OSINT, aggregating profile sites, finding a hack or I consistency that leads to a wonderland of data. Totally Relatable, Bro.

So what was the lesson, what’s the next big thing, what does this all mean?!

What companies want and genuinely need are skilled people with empathy. People with humanity, people like you and me. People with heart. People like my friend and teammate Arlene, who lives in Puerto Rico, who has been through a worse hurricane than I have, and while out dealing with a sick loved one, was worried about me and my workload while back her up. We check up on each other, even though we are on different teams now. Sure, I was a full cycle recruiter for two weeks while she was out, but I understood the why. The heart always trumps negativity.

This was exciting stuff Stroud, and not something I’ve seen or considered before.

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Then the tools were dropped.

Jim dropped several tools used for opposition research and sourcing research; I scrambled to note as many as I could through his run through:

  • Factiva
  • Lexis Nexis
  • Shadowtv
  • Public Interviews
  • Courthouse Records
  • Video tracking (and use of hecklers)
  • Building a response matrix
  • Poll responses
  • Test resonance
  • Diving into school newspapers or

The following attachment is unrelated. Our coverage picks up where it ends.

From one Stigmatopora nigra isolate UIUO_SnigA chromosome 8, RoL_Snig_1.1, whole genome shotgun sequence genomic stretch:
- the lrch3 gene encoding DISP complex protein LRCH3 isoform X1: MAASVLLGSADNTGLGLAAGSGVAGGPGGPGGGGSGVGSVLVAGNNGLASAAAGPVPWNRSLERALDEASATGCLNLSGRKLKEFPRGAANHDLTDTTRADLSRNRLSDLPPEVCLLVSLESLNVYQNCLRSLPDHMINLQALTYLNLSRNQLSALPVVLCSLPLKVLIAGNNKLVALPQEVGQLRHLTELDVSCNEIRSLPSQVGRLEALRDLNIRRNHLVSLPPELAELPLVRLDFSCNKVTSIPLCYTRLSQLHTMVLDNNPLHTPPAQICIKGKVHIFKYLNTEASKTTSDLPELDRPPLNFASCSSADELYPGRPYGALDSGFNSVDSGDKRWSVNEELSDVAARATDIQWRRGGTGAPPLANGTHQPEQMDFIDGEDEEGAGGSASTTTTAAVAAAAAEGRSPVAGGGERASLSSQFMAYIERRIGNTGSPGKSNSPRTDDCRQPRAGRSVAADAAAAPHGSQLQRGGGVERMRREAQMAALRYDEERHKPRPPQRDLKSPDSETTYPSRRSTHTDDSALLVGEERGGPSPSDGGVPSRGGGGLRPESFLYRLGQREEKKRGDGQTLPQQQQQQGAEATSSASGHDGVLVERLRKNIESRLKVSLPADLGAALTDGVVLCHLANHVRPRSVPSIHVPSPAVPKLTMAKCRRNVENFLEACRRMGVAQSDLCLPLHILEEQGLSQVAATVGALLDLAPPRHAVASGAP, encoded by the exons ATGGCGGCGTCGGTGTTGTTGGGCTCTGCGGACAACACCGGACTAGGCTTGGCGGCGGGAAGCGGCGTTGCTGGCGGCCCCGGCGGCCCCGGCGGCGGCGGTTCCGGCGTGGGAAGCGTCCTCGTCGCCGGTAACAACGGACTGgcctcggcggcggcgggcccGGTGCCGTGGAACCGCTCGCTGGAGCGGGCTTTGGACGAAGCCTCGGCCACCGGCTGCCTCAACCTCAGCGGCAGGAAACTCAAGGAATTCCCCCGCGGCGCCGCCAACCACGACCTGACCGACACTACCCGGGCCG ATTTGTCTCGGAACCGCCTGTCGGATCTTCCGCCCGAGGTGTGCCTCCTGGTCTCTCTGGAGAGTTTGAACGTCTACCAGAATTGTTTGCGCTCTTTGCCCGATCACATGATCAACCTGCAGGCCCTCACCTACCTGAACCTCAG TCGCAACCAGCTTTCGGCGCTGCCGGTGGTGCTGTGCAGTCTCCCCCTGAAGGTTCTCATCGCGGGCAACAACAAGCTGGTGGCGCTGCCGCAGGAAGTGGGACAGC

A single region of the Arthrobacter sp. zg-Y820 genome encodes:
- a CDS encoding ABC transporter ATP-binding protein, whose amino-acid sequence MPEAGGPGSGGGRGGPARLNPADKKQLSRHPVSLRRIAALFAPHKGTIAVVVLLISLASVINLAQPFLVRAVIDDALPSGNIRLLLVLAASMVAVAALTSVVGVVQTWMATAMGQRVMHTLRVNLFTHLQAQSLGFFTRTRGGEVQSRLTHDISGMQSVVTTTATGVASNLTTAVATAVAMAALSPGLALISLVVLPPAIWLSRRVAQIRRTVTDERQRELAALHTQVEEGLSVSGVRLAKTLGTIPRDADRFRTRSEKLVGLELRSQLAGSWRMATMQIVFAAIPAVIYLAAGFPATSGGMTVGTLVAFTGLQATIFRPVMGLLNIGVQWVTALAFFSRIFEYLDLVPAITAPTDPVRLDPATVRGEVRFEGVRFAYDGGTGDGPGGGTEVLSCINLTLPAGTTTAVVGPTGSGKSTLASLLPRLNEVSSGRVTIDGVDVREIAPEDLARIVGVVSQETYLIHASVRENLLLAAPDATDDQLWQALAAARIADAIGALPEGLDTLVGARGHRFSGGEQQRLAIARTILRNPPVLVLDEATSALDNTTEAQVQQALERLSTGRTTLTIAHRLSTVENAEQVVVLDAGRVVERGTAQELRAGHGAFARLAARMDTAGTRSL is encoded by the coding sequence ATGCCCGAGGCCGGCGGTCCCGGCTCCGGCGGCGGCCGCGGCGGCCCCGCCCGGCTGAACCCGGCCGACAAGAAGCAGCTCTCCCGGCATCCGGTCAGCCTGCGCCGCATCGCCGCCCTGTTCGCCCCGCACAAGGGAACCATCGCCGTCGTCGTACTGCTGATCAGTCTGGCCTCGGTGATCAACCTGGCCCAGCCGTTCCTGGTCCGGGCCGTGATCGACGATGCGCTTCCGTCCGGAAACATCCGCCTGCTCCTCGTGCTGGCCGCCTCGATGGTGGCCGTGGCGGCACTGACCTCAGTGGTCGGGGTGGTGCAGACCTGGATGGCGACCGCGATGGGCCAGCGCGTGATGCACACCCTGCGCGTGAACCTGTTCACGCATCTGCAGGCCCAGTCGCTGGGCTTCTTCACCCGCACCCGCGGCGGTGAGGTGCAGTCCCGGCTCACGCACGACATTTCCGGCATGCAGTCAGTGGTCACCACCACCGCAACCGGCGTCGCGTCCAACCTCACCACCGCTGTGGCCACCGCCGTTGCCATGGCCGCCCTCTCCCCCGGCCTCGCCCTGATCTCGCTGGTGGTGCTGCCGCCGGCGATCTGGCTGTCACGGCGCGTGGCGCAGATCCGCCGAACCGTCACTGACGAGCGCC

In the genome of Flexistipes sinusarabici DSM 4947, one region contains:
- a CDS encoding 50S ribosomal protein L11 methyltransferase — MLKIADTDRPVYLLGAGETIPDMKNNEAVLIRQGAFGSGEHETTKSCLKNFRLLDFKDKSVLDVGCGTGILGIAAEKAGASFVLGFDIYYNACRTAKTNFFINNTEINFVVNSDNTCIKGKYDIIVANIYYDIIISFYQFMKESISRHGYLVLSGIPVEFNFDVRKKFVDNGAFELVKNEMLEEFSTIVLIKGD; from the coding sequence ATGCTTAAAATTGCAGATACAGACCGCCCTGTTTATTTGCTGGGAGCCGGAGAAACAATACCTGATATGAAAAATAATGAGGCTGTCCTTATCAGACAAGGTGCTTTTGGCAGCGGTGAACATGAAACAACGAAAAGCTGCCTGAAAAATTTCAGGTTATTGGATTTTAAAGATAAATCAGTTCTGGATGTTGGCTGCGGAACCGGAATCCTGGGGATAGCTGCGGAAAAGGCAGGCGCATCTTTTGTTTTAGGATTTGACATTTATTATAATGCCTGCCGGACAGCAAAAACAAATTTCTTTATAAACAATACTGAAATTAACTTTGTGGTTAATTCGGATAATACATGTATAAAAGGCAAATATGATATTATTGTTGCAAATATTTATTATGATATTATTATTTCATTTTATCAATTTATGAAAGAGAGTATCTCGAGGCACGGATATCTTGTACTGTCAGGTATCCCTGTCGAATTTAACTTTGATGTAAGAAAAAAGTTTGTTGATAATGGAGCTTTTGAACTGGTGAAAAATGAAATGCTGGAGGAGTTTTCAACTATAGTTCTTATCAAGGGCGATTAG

• Student newspapers
  • Looking for awards or scholarships
  • Site searching (X-raying) student newspaper site
  • Finding award winners
  • Looking at school groups (Machine Learning Society, Robotics Groups)
  • Winning contests (for who created an app)
  • Political contributions sites (any job title)
  • Campaign contributions sites
  • Fec.gov
  • State level political contributions
  • Searching political contributions by individual
  • Peer regression search (search associations, schools, etc. related to the candidate)
  • Podcast directory
  • YouTube – look for videos and comments for niche types

Trolling People

Oppositional researchers often heckle their target (at live speeches or on social media) for responses. Stroud flipped this idea and used Quora as an example. Quora is a forum site where anyone can ask questions or answer questions (similar to yahoo answers). So he asked a coding question, then worked to recruit the answerers. True, I’m the kind of person that would tend to look at profiles first or look for profiles with my Quora CSE